Safety and Sanity
By Leonard Klady
There’s a commonly held myth within the film community that making movies is a safe, non-polluting industry. Yet year after year there are several dozen industrial deaths that occur on the job. I suppose film crew are less likely to get killed or incapacitated while performing their daily tasks than, say, electrical linemen or circus performers. Set accountants rarely keel over when confronted with a budget spiraling out of control. However, when you’re working on a set or location, the perils escalate.
The highest-risk positions involve stunt performers, and that should come as no surprise. Despite routinely rigorous safety standards, a slightly misjudged fall can have a crippling effect. However, this sort of freak accident only accounts for a couple of the annual fatalities, and they’re more apt to be reported in the press.
The majority of critical injuries are the result of negligence in one form or another. Someone falls victim to an improperly wired device or a scaffold is poorly constructed or a crew member wasn’t informed where not to be standing when action is called.
Any one of these regrettable occurrences could likely have been avoided. And far too many are the result of exhaustion either on the part of the person that contributed to an unsafe situation or the victim whose senses were dulled and responded just a bit too slowly when placed in danger.
The late French filmmaker Francois Truffaut once likened a film shoot to a stagecoach ride. He talked of the excitement involved with buying a ticket and arriving at the depot and departing at a gallop. However, he noted that as the journey progresses the romance begins to fade. There’s the bumpy ride, the sub-standard food, hundreds of miles without water, lousy accommodations, Indian attacks and the like. At a certain point the dream evaporates and all one wants to do is get to their destination intact.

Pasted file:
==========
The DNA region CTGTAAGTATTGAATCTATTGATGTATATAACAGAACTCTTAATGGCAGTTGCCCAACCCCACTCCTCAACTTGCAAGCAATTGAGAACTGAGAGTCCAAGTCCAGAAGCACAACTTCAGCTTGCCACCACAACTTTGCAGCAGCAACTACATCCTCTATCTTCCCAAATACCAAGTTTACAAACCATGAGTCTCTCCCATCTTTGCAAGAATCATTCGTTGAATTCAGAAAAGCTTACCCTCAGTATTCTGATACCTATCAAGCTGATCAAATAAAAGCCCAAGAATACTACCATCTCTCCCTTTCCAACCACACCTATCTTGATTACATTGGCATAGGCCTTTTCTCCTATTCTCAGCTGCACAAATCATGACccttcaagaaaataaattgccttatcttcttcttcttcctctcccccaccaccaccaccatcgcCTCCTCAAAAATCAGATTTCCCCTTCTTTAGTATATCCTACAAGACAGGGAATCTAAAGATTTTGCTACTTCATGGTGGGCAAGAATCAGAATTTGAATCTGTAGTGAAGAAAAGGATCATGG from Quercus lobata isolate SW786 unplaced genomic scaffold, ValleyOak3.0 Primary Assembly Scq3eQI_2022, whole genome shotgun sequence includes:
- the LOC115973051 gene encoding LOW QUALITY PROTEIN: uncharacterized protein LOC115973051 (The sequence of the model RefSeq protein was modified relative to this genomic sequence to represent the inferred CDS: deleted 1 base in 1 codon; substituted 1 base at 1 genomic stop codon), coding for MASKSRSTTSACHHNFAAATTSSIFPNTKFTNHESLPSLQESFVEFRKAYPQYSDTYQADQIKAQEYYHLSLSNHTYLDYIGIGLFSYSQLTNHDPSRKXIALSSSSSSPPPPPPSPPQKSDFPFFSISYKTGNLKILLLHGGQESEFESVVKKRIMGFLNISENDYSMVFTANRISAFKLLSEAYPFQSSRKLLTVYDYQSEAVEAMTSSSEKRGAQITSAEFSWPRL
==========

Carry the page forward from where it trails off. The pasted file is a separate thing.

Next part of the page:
Of course, Truffaut was speaking from the vantage point of someone working outside the American system. In France, there are labor laws and traditions that do not allow for 18-hour working days, less than double-digit turnarounds and filming into the meal break. I’ve been told by people who have worked in France or England or Canada that any one or all of these infractions occur—but not with the egregious regularity one finds in the U.S.
I’m also told, particularly by American producers, that no sane or experienced person would schedule the sort of back-breaking work schedule described above. They are the result of incompetence and poor planning. You cannot get optimum results from a cast and crew that are sleep-deprived. Simple things take longer to do and you either extend your shooting schedule or wind up not getting the footage you need.
It’s not good business to work people to death and one has to ask why the head of a studio would allow an environment of this nature even in exceptional circumstances. A one-time senior exec at one of the majors told me that he would not be privy to the working hours or conditions on a particular set unless catastrophe struck. By implication he made it clear it was an aspect of production he preferred that others monitor.
Also, by implication, it allowed him or his brethren to dismiss better defined, enforced and penalized conditions in regard to a standardized workday during union negotiations. It should also be understood that the union reps are under a fair amount of pressure from members who view overtime as the equalizer for wages that haven’t increased comparably to the growth in the standard of living index.
The sad fact is that the sector, particularly among below-the-liners, that would prefer more regulated and humane working conditions is a minority voice. Few in the community have ever heard of a movement called 12on/12off, whose mission statement includes bringing home “the importance of health, safety and family in an industry that often seems to completely take over our lives.” To date, they’ve conducted a stealth campaign to change attitudes that even includes T-Shirts and baseball caps with its logo, and if you dig a little further there’s a 12on12off.com with articles, testimonials and scientific studies that outline the perils of long hours combined with insufficient rest.
It would be nice to think that sane heads will ultimately prevail in the workplace. There’s no question that the competition for crew positions and the paranoia over lost opportunities to so-called “runaway” productions is exacerbating the situation. Things will change if the cost attached to industrial accidents becomes dire but does anyone really want to become one of those statistics that contributes to the turnaround?
Safety and Sanity